Israel has always said the barrier was not intended to delineate a permanent border, and some supporters said at the time that by reducing violence it would aid the peace process.
“The fence was built according to the needs of security only,” said Netzah Mashiah, a retired Israeli colonel who oversaw construction of the barrier until 2008. “We understood while building it that it might be a border in the far future… but this was not the goal of this fence.”
Indeed, the barrier only looks like a heavily guarded border.
Israelis and Palestinians live on both sides, and Israel is actively building settlements and settlement infrastructure east of the barrier. There have been no substantive peace talks in more than a decade, and Prime Minister Naftali Bennett is opposed to the creation of a Palestinian state in the West Bank and other territories Israel seized in the 1967 war.
In Bethlehem, the towering concrete wall is covered with political graffiti and often satirical artwork. One refers to an episode of Larry David’s HBO comedy “Curb Your Enthusiasm” in which Jewish men avail themselves of a Palestinian restaurant to conceal their affairs from their wives. Another pays tribute to George Floyd, who died under the knee of a Minneapolis police officer last year.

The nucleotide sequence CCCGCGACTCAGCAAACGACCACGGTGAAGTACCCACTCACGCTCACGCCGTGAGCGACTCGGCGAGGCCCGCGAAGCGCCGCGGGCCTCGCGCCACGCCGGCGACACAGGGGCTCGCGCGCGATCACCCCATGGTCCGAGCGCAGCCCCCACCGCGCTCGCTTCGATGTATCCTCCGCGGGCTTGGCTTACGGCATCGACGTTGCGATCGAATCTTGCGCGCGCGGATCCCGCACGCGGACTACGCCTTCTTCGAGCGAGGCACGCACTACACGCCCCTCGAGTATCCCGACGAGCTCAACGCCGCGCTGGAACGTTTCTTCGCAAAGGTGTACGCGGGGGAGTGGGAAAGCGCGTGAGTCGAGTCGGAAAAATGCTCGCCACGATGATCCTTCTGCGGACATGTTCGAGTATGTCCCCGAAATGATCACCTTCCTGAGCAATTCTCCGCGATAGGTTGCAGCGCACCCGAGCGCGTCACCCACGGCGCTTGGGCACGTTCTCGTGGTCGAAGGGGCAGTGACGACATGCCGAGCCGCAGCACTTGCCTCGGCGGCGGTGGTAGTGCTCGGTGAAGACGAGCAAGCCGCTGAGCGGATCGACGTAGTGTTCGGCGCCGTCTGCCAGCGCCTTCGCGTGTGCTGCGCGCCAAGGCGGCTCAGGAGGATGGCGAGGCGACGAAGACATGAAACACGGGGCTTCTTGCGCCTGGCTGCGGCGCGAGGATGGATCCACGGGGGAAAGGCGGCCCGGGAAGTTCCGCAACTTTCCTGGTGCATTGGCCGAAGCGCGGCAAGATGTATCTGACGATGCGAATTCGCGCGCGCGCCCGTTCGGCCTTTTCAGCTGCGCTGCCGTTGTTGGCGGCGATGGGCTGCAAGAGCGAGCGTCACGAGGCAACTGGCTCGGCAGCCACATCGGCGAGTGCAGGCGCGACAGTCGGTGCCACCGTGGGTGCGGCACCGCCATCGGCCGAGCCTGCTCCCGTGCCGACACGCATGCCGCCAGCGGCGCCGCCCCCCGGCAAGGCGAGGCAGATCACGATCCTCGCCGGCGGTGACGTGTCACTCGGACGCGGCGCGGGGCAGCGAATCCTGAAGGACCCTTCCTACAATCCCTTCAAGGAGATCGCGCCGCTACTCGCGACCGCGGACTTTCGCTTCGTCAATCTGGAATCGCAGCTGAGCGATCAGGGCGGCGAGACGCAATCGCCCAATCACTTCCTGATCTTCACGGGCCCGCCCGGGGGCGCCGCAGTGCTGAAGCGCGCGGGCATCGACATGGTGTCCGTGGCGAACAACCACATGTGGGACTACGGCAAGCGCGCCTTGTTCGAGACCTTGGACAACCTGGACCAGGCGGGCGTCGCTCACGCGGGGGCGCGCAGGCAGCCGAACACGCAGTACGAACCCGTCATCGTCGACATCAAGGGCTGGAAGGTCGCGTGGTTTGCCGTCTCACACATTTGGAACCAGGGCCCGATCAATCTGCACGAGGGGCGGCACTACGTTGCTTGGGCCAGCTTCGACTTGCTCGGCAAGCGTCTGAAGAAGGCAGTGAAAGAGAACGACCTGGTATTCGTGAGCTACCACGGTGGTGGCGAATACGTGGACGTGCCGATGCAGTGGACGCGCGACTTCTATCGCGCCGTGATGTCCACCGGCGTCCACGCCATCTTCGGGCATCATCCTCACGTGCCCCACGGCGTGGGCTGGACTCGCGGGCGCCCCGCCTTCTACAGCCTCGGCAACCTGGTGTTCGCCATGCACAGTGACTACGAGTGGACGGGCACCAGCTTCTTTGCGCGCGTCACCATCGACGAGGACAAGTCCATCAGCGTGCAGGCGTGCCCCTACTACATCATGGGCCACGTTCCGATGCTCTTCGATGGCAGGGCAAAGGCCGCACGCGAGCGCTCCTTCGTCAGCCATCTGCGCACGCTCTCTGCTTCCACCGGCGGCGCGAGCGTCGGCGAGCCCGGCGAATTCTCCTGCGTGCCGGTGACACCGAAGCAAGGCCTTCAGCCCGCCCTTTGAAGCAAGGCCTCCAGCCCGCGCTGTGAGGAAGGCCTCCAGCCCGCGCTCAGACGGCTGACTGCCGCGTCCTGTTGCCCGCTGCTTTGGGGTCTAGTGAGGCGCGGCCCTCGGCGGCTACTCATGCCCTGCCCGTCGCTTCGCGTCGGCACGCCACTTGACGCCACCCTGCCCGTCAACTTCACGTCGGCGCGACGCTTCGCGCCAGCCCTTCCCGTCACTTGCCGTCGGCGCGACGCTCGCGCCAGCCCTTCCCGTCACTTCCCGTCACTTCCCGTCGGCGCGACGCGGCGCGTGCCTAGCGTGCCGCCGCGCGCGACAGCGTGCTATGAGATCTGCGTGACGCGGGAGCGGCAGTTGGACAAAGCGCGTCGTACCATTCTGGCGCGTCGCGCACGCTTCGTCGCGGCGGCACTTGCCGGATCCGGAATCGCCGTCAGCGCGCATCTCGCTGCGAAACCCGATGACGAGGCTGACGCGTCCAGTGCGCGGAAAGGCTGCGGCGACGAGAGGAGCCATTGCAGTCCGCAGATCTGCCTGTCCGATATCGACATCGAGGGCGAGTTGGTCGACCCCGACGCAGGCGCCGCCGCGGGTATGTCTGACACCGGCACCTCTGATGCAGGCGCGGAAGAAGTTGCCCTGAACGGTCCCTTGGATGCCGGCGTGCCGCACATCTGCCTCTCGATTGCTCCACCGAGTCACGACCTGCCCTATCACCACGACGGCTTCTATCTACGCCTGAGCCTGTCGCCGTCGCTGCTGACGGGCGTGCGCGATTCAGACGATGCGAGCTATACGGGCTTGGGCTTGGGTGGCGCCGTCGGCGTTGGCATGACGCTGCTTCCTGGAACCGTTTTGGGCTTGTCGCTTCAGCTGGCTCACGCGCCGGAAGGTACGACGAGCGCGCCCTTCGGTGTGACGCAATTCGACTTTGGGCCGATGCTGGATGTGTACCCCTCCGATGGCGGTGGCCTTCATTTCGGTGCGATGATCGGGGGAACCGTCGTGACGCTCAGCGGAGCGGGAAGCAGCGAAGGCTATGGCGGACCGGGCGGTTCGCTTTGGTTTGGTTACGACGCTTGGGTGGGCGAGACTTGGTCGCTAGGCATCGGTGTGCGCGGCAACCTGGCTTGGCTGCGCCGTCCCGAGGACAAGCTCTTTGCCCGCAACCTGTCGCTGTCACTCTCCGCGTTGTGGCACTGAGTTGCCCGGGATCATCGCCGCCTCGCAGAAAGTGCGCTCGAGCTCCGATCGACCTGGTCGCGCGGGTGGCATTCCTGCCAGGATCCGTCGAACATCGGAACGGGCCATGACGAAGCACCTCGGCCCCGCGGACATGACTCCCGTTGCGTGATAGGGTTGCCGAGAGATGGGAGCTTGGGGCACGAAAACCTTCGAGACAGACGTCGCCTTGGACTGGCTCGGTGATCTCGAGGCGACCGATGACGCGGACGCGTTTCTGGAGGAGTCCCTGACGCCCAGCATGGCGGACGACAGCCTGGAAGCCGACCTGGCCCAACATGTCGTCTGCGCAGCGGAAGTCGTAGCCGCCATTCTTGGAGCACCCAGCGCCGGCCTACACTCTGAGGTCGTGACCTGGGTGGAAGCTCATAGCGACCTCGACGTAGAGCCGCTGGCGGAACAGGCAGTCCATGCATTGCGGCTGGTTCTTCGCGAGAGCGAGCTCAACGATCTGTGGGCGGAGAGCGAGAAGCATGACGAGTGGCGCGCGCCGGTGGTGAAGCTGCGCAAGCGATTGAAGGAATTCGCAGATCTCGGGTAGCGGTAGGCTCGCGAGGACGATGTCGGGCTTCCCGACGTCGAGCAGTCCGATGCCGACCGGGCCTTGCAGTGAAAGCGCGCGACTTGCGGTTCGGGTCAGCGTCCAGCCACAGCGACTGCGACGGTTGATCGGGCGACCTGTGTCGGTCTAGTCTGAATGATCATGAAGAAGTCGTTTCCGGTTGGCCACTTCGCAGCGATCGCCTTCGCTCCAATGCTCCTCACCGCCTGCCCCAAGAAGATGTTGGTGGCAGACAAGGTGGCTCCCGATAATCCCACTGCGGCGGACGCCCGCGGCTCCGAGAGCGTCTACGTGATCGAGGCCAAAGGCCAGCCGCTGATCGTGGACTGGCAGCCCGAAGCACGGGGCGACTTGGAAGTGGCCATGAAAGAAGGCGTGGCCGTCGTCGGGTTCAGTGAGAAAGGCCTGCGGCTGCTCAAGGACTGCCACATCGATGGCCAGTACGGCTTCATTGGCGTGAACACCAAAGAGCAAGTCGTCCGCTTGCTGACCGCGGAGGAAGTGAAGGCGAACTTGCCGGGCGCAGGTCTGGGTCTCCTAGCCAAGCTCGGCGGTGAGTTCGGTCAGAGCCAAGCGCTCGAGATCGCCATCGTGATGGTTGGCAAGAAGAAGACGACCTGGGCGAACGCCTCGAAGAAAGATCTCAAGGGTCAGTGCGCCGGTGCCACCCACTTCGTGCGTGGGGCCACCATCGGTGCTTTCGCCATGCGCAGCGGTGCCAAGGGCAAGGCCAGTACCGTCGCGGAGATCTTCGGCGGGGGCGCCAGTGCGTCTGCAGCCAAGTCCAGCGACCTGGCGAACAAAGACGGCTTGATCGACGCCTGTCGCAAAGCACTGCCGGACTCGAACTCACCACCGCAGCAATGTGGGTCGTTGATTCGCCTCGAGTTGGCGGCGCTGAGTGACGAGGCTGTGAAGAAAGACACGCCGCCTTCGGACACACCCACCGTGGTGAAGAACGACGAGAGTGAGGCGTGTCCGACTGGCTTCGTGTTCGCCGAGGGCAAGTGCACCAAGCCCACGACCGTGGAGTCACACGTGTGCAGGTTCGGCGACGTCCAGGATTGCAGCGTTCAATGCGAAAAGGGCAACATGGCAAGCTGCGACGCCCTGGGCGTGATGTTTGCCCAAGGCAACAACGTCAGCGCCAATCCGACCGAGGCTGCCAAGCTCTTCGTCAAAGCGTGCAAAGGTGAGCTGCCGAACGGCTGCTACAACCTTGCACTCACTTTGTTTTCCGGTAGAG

It became an eclectic tourist attraction after the world-famous graffiti artist Banksy secretly painted the wall in the 2000s. In 2017, he opened the “Walled-Off Hotel,” a monument of bleak resistance-themed art.
Abu Yamil, the owner of a nearby souvenir shop who declined to give his full name, sells Banksy prints and postcards among other trinkets.
The 70-year-old waxes nostalgic about the situation decades ago, when Palestinians could travel freely.
“It was occupation, but we lived together,” he said. “I drove my car to Tel Aviv.”
Like many Palestinians, he doubts the unfinished barrier serves much of a security purpose — workers without permits have always managed to sneak in.
“This wall will be here forever, because they don’t want peace,” he said. “Israel wants all the land.”